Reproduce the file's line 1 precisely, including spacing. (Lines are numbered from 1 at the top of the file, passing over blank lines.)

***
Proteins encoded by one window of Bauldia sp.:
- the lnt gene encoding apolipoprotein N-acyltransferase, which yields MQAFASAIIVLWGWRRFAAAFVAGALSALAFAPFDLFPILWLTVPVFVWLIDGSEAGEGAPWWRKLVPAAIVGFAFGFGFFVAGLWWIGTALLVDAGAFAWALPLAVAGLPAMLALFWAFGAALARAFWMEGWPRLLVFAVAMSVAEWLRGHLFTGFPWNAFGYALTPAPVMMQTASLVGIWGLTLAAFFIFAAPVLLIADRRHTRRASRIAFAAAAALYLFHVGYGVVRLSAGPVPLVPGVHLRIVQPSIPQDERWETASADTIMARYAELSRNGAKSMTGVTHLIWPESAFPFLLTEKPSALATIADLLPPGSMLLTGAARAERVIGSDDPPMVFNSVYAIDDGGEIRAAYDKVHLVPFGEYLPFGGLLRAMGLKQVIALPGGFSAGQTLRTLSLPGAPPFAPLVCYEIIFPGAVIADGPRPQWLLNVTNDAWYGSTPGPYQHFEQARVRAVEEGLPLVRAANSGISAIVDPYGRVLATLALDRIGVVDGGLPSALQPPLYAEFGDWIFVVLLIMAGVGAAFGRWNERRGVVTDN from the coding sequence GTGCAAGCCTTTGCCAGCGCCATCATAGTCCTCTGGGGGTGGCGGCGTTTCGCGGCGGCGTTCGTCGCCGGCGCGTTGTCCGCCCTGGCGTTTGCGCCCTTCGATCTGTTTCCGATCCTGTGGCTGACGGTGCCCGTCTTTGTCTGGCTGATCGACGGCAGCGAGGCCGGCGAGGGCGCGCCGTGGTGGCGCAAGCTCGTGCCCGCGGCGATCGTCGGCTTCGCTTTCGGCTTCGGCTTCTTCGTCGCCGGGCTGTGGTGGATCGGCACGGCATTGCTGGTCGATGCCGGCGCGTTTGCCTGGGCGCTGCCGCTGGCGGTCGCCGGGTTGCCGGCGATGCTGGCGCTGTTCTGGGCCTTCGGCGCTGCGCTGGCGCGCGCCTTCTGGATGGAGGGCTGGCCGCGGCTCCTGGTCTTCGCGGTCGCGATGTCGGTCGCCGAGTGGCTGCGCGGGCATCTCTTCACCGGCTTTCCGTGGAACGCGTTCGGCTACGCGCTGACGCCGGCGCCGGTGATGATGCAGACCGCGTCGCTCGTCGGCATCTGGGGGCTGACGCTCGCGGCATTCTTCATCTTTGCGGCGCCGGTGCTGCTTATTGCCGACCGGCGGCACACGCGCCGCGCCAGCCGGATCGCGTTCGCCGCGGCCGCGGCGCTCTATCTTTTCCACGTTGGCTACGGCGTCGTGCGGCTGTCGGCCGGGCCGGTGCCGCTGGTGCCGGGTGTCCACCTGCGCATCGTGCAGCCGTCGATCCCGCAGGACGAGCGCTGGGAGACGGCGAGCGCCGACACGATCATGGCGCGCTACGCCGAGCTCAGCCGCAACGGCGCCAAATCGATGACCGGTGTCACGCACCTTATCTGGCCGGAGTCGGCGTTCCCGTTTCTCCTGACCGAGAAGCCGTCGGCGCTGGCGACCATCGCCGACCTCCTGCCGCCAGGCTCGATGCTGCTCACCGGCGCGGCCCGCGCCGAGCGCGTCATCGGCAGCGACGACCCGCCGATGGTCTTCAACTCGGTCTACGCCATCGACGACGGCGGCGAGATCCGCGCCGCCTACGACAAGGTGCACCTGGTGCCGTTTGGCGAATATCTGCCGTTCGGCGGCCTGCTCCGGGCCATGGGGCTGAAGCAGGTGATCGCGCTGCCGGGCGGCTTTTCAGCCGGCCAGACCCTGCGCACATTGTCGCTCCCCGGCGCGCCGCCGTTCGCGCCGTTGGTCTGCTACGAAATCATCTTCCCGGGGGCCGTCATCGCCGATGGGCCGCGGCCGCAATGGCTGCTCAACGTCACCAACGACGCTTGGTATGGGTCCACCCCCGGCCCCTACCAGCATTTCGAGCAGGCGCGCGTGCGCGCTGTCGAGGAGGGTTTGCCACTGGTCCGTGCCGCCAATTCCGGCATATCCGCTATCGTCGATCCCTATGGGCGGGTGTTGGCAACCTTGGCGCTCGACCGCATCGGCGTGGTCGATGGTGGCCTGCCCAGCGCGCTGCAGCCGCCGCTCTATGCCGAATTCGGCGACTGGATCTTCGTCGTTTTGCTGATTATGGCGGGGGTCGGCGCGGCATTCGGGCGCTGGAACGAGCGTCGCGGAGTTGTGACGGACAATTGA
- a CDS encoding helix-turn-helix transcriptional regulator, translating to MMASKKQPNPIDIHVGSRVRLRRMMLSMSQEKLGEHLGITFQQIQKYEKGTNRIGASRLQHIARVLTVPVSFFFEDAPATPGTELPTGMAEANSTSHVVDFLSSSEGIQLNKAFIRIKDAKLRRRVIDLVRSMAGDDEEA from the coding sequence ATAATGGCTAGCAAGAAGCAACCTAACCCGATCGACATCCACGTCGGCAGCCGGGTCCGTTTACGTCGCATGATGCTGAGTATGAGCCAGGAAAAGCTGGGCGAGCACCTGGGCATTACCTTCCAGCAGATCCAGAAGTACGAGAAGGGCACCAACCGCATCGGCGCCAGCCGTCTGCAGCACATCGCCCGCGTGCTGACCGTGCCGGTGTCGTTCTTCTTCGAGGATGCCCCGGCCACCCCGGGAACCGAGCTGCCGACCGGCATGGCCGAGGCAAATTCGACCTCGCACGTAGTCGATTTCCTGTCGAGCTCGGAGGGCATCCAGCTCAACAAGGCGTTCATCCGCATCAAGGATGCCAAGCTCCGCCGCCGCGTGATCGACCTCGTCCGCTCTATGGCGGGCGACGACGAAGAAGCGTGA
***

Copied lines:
Proteins encoded by one window of Bauldia sp.: